Agriculture together with land-use change much of which involves deforestation driven by clearing for crop and livestock production account for nearly a third of global greenhouse gas emissions (GHGs). The sector’s direct emissions (10-12% of the global total) come from various sources, including the release of carbon dioxide through tillage, of nitrous oxide as a result of fertilizer use, and of methane from livestock and irrigated rice production.
While agriculture is clearly among the culprits of climate change, the sector is also a victim. According to a growing number of simulation studies, the impacts of climate change including higher temperatures, more extreme weather, and worsening disease and pest problems could significantly reduce the yields of important grain crops, such as beans, maize, potato, and wheat.
At the same time, climate change will bring about notable shifts in the suitability of agricultural land for a wide variety of crops. Some species (like banana and cassava) could emerge as overall winners, while others will tend to lose ground, literally.
The Challenge for Smallholders
Tropical agriculture will be hard hit by the negative impacts of climate change. Smallholder families and their communities are especially vulnerable, because they have limited resources with which to adapt.
For that reason, agriculture research must give high priority to generating more precise knowledge about climate change impacts, while identifying adaptation options that can be brought within reach of the rural poor. They urgently need solutions that make it possible to intensify agricultural production sustainably in the face of climate change impacts, thus strengthening food security and reducing rural poverty. In many cases, it should also be feasible for tropical agriculture to help mitigate climate change.
Solutions from Agricultural Science
CIAT is actively engaged in the search for win-win solutions.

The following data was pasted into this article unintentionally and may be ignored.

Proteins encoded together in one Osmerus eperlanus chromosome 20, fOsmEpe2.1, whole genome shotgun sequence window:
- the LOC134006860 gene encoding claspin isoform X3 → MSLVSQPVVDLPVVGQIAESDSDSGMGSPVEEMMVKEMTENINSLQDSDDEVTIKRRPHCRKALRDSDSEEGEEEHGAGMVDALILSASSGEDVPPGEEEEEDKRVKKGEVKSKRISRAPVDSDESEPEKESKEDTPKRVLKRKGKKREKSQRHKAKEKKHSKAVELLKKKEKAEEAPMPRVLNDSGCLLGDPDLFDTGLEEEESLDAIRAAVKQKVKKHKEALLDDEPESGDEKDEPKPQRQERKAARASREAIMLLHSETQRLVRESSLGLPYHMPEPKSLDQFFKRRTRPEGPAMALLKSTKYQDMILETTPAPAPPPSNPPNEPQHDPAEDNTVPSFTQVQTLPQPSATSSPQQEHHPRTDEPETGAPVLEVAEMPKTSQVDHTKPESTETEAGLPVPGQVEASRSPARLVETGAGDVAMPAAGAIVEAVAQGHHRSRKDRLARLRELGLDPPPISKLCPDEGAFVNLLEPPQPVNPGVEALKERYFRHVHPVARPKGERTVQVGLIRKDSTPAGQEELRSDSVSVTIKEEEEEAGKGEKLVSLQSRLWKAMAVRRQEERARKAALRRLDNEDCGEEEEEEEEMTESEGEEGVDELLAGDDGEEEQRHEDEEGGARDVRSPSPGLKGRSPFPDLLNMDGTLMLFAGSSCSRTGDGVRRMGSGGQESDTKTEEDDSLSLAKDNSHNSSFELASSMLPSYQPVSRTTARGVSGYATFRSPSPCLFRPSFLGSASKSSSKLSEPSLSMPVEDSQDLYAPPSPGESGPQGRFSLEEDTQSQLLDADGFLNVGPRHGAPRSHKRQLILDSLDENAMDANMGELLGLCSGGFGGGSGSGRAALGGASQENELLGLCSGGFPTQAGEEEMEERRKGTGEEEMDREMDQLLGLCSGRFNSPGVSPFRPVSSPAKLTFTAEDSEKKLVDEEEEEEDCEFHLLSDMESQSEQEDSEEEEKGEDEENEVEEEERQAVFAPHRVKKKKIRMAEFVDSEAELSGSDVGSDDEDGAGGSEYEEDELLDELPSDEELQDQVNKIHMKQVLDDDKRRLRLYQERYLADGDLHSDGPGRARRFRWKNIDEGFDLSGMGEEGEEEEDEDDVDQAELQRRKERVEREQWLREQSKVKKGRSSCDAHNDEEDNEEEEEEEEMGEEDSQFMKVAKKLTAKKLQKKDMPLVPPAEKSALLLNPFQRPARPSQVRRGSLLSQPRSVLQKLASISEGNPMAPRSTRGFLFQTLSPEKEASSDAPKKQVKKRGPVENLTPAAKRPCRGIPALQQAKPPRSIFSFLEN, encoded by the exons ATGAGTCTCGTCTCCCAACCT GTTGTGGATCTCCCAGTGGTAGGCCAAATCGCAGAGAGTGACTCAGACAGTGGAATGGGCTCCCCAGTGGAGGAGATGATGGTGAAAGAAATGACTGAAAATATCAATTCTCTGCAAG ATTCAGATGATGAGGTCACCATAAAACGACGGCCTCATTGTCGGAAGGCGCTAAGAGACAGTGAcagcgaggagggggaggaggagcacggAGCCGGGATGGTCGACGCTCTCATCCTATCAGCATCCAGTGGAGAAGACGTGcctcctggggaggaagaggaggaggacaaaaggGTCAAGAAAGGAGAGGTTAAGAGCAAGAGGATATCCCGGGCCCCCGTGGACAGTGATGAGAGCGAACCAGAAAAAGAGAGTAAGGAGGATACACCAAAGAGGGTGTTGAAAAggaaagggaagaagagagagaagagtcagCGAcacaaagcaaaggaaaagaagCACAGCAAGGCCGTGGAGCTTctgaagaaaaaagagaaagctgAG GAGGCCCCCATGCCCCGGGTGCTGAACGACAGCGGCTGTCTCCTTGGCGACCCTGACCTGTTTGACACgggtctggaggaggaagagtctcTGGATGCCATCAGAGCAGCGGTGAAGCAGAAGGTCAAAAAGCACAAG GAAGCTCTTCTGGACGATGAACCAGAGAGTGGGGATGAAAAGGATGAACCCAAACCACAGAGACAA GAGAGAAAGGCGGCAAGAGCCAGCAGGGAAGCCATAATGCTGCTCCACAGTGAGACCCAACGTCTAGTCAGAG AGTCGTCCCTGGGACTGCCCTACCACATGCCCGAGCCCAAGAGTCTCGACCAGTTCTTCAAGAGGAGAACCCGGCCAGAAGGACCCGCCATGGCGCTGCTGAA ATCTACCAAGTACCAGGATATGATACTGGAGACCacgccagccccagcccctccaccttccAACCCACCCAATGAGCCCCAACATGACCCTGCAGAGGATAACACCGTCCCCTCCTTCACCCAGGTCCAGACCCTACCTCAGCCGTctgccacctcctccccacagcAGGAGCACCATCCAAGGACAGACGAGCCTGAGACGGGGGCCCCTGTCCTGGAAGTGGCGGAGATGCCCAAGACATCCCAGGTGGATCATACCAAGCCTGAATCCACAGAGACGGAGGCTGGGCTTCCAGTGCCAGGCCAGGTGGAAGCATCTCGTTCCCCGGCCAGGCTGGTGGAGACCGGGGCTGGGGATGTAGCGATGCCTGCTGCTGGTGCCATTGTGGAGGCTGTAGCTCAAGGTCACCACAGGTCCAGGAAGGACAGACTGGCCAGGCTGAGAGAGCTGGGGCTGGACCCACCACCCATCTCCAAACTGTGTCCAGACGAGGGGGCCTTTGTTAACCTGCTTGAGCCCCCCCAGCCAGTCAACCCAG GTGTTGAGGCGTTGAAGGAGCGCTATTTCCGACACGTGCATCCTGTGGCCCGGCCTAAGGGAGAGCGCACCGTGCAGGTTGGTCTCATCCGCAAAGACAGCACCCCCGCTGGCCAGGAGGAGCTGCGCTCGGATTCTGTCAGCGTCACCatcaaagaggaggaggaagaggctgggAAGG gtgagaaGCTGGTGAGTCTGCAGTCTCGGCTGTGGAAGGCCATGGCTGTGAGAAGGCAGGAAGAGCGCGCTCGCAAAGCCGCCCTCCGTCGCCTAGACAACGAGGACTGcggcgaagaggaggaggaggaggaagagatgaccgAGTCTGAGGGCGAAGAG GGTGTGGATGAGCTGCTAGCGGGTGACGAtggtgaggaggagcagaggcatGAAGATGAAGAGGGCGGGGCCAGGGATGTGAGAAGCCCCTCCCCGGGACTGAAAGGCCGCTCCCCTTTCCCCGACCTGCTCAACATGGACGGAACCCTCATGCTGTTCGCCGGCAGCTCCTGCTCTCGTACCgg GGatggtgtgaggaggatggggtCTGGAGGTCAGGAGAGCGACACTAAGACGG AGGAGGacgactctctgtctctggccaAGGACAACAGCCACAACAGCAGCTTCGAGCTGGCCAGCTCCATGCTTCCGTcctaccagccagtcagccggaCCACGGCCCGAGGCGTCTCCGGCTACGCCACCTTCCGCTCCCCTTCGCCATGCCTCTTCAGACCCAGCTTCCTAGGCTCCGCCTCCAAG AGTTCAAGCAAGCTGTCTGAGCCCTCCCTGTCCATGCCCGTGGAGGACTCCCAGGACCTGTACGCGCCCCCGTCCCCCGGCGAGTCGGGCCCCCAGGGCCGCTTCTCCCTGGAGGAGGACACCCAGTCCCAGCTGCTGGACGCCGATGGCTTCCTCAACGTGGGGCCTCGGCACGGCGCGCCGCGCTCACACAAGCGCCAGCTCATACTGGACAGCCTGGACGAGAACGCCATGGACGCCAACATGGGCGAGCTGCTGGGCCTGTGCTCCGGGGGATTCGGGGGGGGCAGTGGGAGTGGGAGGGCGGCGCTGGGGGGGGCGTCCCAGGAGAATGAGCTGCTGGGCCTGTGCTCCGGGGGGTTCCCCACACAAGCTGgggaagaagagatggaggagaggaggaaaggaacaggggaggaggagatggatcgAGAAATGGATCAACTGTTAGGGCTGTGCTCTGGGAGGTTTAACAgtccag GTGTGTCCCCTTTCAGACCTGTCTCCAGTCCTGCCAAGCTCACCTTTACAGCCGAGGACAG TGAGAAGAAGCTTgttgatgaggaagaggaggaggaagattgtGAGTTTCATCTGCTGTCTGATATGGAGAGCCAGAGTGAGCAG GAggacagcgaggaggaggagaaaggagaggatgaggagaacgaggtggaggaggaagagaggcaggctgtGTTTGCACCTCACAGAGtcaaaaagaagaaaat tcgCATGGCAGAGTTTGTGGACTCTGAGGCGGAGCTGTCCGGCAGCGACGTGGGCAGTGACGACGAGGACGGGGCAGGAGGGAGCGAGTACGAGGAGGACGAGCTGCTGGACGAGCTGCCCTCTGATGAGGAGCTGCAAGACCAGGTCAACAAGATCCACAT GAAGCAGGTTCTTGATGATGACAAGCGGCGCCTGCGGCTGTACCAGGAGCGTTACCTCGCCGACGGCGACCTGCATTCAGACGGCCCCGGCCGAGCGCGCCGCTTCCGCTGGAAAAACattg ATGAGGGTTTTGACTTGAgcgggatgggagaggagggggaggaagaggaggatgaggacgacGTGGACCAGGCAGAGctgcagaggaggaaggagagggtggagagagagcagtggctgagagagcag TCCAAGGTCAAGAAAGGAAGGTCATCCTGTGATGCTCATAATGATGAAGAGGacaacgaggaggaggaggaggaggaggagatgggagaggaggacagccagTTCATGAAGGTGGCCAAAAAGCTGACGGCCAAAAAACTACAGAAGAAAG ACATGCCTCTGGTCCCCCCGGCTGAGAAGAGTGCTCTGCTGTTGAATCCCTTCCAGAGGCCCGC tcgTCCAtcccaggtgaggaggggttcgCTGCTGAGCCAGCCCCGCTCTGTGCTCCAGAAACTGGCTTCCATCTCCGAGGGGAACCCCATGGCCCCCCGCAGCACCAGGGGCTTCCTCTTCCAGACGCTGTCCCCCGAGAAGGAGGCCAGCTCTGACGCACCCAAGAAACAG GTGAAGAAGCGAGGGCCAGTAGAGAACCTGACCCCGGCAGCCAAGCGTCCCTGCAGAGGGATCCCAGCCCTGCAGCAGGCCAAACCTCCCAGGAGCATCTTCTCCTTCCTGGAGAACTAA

Center experts on decision and policy analysis are developing and applying novel methods to project the likely impacts of climate change on agricultural production. One such tool, called Climate Analogues, permits comparisons between projections of future climates at specific locations and similar conditions already existing at other sites on the same or other continents. In addition, CIAT scientists are assessing best-bet policies and actions to enhance farming systems and ecosystem services, despite a hostile future climate.
CIAT research on crops has made significant strides in developing new generations of more resilient varieties, such as drought-tolerant rice and beans, insect- and disease-resistant cassava, and superior tropical forages adapted to drought, flooding, and other harsh conditions. Some of the latter also show great potential for sequestering carbon and reducing nitrous oxide emissions.
Center specialists in soils are exploring the close links between improved soil health and climate change adaptation and mitigation.
A Global Research Partnership
CIAT is lead center for the CGIAR Research Program on Climate Change, Agriculture and Food Security (CCAFS), and much of the Center’s work contributes directly to the global efforts of CCAFS.
Since no single organization alone can address all aspects of the climate change challenge, CCAFS unites diverse partners, bringing together many of the world’s best experts in agricultural research and development as well as in climate and earth system science. Together, CCAFS partners examine the effects of climate change on agriculture and food security and test options for adaptation and mitigation in close consultation with farmers, policy-makers, donors, and other experts.